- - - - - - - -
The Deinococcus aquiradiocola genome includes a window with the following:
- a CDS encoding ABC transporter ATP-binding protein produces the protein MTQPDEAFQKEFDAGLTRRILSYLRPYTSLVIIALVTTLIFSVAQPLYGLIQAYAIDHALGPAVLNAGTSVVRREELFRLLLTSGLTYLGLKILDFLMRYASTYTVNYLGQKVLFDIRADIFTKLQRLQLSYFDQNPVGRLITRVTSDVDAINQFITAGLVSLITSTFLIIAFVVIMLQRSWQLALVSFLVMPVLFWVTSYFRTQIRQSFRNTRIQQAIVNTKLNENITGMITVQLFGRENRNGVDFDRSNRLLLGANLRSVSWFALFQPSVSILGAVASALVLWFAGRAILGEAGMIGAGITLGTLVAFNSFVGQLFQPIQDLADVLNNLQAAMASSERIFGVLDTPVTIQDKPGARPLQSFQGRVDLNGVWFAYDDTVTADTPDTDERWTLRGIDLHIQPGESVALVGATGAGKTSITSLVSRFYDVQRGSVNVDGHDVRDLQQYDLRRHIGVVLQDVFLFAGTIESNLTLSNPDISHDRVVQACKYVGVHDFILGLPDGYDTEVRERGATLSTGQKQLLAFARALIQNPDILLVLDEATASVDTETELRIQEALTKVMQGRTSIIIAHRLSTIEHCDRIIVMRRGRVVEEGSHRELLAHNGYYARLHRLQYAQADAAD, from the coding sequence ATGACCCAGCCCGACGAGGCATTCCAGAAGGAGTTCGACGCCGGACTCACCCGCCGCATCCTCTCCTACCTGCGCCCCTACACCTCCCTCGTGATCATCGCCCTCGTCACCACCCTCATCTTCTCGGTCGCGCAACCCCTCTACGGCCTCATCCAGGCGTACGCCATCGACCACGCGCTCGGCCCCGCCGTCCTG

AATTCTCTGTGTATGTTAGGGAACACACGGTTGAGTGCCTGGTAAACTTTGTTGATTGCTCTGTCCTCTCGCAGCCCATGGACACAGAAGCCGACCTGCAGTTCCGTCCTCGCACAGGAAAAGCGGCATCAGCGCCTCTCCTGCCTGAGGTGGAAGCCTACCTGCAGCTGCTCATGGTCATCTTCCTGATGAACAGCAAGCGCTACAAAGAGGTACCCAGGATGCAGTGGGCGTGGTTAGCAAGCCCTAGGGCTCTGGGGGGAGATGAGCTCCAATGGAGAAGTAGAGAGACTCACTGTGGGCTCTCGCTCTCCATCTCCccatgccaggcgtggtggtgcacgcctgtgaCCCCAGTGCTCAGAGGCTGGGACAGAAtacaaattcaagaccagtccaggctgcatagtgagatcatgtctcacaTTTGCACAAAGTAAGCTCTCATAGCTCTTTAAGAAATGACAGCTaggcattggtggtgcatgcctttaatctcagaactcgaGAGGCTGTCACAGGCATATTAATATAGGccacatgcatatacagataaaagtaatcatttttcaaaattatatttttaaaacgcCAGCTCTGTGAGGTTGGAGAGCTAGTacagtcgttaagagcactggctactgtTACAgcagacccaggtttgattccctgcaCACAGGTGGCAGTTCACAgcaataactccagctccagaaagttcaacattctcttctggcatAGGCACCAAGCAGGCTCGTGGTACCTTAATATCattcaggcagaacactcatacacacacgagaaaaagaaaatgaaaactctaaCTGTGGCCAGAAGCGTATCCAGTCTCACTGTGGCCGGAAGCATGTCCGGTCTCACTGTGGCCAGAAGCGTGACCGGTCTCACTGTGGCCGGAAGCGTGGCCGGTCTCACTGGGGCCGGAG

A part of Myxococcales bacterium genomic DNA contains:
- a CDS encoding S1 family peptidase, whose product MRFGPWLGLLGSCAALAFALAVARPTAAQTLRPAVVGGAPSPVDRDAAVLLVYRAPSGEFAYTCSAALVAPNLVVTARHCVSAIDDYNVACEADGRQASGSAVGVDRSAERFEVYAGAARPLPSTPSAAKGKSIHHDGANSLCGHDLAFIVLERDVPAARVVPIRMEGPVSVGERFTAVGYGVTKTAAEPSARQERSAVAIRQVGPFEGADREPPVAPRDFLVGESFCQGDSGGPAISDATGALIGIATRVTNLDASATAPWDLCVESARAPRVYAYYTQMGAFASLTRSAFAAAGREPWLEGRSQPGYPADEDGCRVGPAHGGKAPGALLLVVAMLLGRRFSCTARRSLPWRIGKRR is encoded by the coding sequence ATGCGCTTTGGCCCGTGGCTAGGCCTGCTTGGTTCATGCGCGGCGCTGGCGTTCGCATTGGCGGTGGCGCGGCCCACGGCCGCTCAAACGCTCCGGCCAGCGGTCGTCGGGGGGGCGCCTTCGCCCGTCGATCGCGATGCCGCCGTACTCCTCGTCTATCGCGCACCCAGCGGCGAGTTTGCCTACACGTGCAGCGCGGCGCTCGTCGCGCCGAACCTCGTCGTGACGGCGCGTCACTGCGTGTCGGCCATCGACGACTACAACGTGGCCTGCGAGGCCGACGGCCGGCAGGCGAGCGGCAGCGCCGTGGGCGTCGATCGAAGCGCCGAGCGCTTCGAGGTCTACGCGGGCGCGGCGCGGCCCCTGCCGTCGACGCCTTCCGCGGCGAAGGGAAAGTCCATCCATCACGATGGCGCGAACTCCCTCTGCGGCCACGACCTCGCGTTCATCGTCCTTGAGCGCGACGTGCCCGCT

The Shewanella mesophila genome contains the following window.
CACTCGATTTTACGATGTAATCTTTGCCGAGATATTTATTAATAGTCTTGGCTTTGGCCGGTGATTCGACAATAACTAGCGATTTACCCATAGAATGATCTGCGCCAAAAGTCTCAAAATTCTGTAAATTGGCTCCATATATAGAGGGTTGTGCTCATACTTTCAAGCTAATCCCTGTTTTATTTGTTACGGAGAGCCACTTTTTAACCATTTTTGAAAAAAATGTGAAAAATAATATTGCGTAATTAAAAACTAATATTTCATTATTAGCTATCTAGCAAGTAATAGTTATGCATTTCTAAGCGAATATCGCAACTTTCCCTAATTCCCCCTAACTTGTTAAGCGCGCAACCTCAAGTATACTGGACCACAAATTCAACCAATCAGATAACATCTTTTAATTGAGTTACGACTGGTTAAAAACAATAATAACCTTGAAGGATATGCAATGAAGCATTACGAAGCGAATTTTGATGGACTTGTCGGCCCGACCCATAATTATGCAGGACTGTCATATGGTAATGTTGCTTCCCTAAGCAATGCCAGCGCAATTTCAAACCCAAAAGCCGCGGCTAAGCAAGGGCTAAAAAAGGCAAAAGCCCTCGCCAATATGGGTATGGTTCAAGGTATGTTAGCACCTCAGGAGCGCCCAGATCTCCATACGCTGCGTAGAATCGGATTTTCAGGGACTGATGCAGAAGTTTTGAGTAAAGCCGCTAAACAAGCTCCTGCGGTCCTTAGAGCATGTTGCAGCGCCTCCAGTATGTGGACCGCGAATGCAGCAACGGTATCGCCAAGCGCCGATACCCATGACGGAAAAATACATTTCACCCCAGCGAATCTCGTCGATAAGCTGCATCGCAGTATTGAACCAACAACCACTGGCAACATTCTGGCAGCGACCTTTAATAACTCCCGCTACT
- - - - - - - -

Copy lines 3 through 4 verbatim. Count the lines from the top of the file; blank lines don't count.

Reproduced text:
AATTCTCTGTGTATGTTAGGGAACACACGGTTGAGTGCCTGGTAAACTTTGTTGATTGCTCTGTCCTCTCGCAGCCCATGGACACAGAAGCCGACCTGCAGTTCCGTCCTCGCACAGGAAAAGCGGCATCAGCGCCTCTCCTGCCTGAGGTGGAAGCCTACCTGCAGCTGCTCATGGTCATCTTCCTGATGAACAGCAAGCGCTACAAAGAGGTACCCAGGATGCAGTGGGCGTGGTTAGCAAGCCCTAGGGCTCTGGGGGGAGATGAGCTCCAATGGAGAAGTAGAGAGACTCACTGTGGGCTCTCGCTCTCCATCTCCccatgccaggcgtggtggtgcacgcctgtgaCCCCAGTGCTCAGAGGCTGGGACAGAAtacaaattcaagaccagtccaggctgcatagtgagatcatgtctcacaTTTGCACAAAGTAAGCTCTCATAGCTCTTTAAGAAATGACAGCTaggcattggtggtgcatgcctttaatctcagaactcgaGAGGCTGTCACAGGCATATTAATATAGGccacatgcatatacagataaaagtaatcatttttcaaaattatatttttaaaacgcCAGCTCTGTGAGGTTGGAGAGCTAGTacagtcgttaagagcactggctactgtTACAgcagacccaggtttgattccctgcaCACAGGTGGCAGTTCACAgcaataactccagctccagaaagttcaacattctcttctggcatAGGCACCAAGCAGGCTCGTGGTACCTTAATATCattcaggcagaacactcatacacacacgagaaaaagaaaatgaaaactctaaCTGTGGCCAGAAGCGTATCCAGTCTCACTGTGGCCGGAAGCATGTCCGGTCTCACTGTGGCCAGAAGCGTGACCGGTCTCACTGTGGCCGGAAGCGTGGCCGGTCTCACTGGGGCCGGAG

A part of Myxococcales bacterium genomic DNA contains: